The Trick of It, by Michael Frayn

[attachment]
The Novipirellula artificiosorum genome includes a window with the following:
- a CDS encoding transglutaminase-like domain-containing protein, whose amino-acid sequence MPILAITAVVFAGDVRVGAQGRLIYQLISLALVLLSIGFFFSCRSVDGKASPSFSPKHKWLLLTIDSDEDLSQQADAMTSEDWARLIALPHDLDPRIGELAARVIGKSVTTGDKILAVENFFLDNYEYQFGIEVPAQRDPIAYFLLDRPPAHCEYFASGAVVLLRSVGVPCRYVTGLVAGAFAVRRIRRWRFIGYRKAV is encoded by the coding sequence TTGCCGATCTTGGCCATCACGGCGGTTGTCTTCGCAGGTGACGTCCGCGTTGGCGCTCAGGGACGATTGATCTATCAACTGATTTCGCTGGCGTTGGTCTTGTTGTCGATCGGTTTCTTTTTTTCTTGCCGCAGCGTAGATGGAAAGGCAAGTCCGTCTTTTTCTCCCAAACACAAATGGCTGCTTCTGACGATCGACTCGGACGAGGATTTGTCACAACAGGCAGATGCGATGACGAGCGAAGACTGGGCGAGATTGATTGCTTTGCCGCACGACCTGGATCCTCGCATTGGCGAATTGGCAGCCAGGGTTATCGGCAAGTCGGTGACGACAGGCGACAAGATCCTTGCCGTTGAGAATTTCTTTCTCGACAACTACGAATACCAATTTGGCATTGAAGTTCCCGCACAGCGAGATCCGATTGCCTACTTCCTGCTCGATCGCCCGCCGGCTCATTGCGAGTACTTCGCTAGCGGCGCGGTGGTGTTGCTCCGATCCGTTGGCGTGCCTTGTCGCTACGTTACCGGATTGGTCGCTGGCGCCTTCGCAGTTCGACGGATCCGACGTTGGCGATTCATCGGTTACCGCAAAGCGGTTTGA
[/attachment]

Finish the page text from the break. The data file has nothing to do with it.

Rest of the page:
Two professors of literature, old friends, one in England (RD, our narrator), one having emigrated to Australia (R), are writing letters to each other. This suggests one of the many metaphors in The Trick of It (Viking, 1989, 172 pp.): “Forgotten questions and meaningless answers passing each other somewhere over the Indian Ocean at thirty thousand feet—an image of human communication. Of love and literature and life.” So is this an old-fashioned epistolary novel? Far from it. The Trick of It is a marvelous, sparkling-new one-way-epistolary and modern piece of metafiction. I would rank it right up there with Don DeLillo’s White Noise as one of the great comic novels of the twentieth century. Continue reading